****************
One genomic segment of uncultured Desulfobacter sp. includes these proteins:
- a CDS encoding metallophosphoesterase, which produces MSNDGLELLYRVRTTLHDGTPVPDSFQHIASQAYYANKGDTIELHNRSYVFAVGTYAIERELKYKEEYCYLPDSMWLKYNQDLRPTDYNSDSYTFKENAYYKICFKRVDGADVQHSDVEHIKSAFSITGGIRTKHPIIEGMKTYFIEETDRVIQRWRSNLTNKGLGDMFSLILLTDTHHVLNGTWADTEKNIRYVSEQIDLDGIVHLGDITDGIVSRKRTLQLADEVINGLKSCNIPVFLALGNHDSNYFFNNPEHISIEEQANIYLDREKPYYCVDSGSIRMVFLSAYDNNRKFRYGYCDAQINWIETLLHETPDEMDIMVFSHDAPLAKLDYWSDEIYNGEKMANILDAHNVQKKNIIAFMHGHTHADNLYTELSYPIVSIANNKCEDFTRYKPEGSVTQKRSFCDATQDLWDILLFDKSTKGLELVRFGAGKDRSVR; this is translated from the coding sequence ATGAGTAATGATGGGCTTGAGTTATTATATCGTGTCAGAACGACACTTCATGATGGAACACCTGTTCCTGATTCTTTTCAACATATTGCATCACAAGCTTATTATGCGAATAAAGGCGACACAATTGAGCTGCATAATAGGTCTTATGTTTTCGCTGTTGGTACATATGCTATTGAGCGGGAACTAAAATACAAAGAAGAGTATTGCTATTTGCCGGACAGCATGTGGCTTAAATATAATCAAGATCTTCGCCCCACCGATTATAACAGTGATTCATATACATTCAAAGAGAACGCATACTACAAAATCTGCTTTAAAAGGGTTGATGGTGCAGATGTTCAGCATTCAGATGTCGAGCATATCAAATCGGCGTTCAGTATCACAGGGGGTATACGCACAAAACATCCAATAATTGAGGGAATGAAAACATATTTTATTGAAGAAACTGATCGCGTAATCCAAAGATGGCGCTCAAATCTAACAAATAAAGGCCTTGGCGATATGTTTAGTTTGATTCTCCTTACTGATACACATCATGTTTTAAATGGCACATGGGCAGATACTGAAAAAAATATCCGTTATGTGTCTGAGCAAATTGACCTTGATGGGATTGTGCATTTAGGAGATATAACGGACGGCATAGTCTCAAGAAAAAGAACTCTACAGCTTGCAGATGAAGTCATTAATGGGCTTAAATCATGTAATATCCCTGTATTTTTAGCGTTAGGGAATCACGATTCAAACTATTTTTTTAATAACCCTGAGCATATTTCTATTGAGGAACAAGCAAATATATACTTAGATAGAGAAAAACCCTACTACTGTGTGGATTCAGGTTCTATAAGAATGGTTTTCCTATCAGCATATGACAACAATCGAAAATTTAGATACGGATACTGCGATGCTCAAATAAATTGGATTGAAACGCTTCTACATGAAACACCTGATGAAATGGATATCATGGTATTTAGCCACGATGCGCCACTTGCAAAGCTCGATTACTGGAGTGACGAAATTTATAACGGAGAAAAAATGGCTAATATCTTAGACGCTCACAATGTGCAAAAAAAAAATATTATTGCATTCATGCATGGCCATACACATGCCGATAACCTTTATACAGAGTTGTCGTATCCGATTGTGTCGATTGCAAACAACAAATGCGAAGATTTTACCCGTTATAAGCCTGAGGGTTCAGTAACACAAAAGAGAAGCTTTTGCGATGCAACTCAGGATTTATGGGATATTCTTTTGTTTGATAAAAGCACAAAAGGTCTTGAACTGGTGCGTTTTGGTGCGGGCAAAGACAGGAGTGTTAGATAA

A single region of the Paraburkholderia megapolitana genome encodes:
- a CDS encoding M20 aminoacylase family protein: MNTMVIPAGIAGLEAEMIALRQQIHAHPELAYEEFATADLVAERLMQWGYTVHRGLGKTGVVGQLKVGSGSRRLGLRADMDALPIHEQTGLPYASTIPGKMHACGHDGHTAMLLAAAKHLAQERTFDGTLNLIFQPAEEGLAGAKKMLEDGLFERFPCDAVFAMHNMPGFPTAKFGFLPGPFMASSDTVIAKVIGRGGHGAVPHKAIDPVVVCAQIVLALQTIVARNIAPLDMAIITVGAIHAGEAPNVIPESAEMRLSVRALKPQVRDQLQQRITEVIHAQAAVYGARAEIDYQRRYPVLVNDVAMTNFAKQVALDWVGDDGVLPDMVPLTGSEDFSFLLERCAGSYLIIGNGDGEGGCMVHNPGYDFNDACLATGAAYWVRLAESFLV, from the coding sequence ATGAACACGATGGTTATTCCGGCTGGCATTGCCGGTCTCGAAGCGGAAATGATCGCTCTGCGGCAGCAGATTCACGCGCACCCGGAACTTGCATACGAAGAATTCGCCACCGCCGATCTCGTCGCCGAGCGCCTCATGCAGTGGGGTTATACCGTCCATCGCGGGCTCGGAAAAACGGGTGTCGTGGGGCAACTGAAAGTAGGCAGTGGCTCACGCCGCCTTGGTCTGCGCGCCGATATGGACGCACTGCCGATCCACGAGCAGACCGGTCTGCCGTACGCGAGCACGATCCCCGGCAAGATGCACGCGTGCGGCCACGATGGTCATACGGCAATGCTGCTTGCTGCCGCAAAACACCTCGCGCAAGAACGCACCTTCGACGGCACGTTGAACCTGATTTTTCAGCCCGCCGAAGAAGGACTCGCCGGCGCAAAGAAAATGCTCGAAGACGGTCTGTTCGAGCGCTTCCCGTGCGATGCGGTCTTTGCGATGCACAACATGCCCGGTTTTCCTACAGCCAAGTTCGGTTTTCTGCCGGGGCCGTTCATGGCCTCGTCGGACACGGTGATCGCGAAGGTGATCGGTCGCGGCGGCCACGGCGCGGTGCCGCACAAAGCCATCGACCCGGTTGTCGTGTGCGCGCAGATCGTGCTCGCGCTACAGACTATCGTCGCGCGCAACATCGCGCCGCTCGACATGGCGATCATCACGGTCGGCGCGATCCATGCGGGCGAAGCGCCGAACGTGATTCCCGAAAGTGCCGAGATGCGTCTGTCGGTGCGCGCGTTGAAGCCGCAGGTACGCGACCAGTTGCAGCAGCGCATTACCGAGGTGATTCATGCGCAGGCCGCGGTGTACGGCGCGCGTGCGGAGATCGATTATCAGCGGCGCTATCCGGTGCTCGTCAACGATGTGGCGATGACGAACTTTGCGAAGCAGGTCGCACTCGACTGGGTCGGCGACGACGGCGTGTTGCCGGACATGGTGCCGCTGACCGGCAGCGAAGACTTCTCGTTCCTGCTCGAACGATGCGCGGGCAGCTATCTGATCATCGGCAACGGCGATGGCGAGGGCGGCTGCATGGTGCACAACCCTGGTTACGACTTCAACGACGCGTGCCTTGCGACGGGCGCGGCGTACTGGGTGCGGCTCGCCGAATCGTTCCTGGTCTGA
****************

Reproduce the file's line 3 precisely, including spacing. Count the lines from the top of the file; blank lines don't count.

A single region of the Paraburkholderia megapolitana genome encodes: